ERNST BARLACH

Swept along in the winds of war

by Matthew Larking

The year World War I began, the sculptor Ernst Barlach cast “The Avenger” (1914), a powerful and ambiguous work showing an onrushing figure with a sword raised high. The sculpture’s enlivened dynamism conjures the ominous patriotic tensions that seethed in Germany in the months leading to the war. The following year Barlach volunteered for the German reserve infantry,

Yet the title of the sculpture seems a kind of chastisement to Barlach’s older self. The artist served just three months in the military before being discharged due to a heart ailment that was no doubt worsened by the battlefield horrors he witnessed.

Returning to civilian life a committed pacifist, his subsequent artistic trajectory was defined by the experience as he railed against man’s inhumanity to man.

An exhibition of his work, “Ernst Barlach Retrospective,” is currently showing at The National Museum of Modern Art in Kyoto, before traveling to Tokyo and Yamanashi City.

Born in 1870, Barlach’s early work shifts between sculpture and the decorative arts, and is mostly undistinguished. His drawings are hastily done and tend toward caricature, while more developed graphic works, such as “Faun” (1898), follow in the Art Nouveau style popular in late-19th-century Paris, where Barlach studied in 1895 and 1897.

Aesthetic salvation first arrived during a 1906 visit to Russia. In eastern Europe’s poor and illiterate peasantry — the laborers, the beggars and the blind — Barlach found a personal antidote to modern man’s spiritually diminished existence. Crudely sentimental, squat and heavily clothed bodies became Barlach’s frequent subjects, representing to him man’s insufferable lot in the world. Barlach thought that all humankind were “beggars,” swept along by forces beyond their own control. “Walker in the Wind” (1934) clearly shows this mind set, with a figure sheltering in vain from the unseen elements which set upon him.

Barlach emphasized the textural elaboration of the faces and hands of his figures, a reference to a medieval European style of religious sculpture. And yet his simple curves, sinuous lines and immaculate blandness, mark him as a modern traditionalist. Though Barlach was the most prominent sculptor in German Expressionism, practically he embodied the opposite of Expressionist rage and energy as the pace at which his work was produced was much more methodical than the often frenzied Van Gogh/Matisse-inspired output of early German Expressionist painters like Ernst Ludwig Kirchner and Emil Nolde.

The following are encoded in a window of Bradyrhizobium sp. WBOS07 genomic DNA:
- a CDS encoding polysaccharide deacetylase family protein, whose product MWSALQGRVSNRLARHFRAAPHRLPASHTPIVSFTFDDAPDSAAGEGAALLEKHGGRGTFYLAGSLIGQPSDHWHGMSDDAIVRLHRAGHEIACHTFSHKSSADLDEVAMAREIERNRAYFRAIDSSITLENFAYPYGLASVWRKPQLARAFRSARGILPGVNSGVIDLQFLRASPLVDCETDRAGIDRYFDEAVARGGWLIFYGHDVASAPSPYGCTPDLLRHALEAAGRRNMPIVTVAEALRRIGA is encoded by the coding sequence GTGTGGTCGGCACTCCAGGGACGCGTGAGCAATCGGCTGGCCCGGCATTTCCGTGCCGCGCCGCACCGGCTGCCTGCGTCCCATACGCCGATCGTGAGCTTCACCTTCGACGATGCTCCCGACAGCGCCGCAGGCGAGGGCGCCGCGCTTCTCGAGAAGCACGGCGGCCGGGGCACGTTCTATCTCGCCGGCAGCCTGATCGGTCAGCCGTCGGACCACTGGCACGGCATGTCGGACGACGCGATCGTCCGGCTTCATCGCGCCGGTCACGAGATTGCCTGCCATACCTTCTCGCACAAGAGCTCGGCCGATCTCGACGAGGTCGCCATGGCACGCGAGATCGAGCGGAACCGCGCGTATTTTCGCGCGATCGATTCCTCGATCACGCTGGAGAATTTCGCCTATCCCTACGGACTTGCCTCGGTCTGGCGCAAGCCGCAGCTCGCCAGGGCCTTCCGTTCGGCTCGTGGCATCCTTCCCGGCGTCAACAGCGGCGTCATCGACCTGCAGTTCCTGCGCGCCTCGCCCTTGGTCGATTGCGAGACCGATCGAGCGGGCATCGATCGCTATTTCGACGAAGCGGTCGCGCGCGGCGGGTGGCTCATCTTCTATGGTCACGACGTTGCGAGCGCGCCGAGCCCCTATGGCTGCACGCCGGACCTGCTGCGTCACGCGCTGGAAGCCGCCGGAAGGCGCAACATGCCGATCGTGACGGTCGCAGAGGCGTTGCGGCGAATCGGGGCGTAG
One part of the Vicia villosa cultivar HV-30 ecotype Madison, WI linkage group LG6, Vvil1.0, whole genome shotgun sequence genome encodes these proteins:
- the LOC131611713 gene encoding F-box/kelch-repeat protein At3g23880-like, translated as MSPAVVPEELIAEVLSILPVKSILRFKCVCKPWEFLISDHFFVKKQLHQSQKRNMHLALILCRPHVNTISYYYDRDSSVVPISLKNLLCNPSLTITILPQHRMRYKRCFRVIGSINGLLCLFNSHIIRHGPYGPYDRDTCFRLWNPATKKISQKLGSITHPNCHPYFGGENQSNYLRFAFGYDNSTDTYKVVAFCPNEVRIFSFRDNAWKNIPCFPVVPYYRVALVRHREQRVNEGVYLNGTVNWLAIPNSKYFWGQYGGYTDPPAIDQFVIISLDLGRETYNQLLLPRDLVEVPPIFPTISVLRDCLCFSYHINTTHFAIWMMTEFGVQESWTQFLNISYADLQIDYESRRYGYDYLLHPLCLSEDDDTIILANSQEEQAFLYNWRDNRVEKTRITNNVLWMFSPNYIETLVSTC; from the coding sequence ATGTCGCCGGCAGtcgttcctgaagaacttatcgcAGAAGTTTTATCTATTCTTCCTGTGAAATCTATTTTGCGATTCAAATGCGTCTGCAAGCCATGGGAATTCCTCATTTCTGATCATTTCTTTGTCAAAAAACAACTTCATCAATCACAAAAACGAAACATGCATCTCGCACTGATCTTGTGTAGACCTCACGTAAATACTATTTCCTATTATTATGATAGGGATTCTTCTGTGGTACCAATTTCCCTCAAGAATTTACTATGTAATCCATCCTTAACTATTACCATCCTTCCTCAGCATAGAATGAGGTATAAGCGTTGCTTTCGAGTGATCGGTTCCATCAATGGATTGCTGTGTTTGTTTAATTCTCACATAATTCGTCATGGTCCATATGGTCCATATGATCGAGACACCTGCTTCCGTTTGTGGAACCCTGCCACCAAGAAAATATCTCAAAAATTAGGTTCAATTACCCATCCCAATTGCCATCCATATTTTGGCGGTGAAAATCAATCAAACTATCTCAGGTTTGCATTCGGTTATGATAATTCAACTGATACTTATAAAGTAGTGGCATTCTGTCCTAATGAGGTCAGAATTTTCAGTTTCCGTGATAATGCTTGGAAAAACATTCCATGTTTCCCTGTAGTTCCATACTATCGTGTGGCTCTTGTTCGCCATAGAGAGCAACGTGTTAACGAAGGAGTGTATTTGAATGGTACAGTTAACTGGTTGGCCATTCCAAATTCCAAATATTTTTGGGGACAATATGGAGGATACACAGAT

The Expressionism ubiquitous in German art circles prior to WWI proceeded into the 1920s in an impassioned humanitarian form. Barlach found in his hewn sculpture a chance to remake a disheveled and brutalized world, re-instilling it with faith and hope in transcendence, and embodying it with human feeling. “Laughing Beggar-woman” (1937) is a case in point of the joy and suffering of being human.

His increasing fame as a sculptor through association with the influential Cassirer Gallery in Berlin and then later through large-scale public commissions, resulted in several honorary positions and distinctions such as the Prussian Order of Merit.

But from the late 1920s, the rise of National Socialism would come to bear all too heavily on Barlach. As Germany moved once again into an aggressive stance, his “Magdeburg Cenotaph” (1927) memorialized the horror and pain of French, German and Russian soldiers in WWI — rather than German heroism. Barlach became the subject of vehement rightwing criticism, and as early as 1930, Hildebrand Gurlitt, a museum director in Zwickau, was dismissed for promoting Barlach’s work, among others.

Barlach wasn’t an overt political activist, nor was his work a skeptic’s disguised polemic against Hitler or National Socialism. The Nazis had no uniform set of standards for praising or condemning art, and in 1933, Propaganda Minister Joseph Goebbels even invited Expressionist artists like Barlach, Karl Schmidt-Rottluff, Emil Nolde, and Erich Heckel to the inauguration ceremony of the Reich Chamber of Culture.

Still, Hitler’s 1937 speech left little ambiguity as to who was being addressed: “All those catchwords: ‘inner experience,’ ‘emotions pregnant with the future,’ ‘meaningful empathy,’ all these dumb, mendacious excuses will no longer be accepted.”

Barlach was banned from exhibiting and death hastened in 1938.

In August 1937, the confiscation of 15,997 works from 101 museums would form the basis of the infamous “Degenerate Art (Entartete Kunst)” exhibition that featured several of Barlach’s works and those of 100 or so other artists. Opening in Munich, the show toured Germany and Austria, attracting 3 million visitors to the poorly hung artworks that were mocked by their labels as products of corruption and madness. The exhibition was designed to show the “negativity and incomprehensibility of the world.”

Ironically, that theme truly was half of Barlach’s intended message. But he chose to meld it to another, more humanist half: the desire to find in man’s wretched existence, space for great joy, hope and redemption.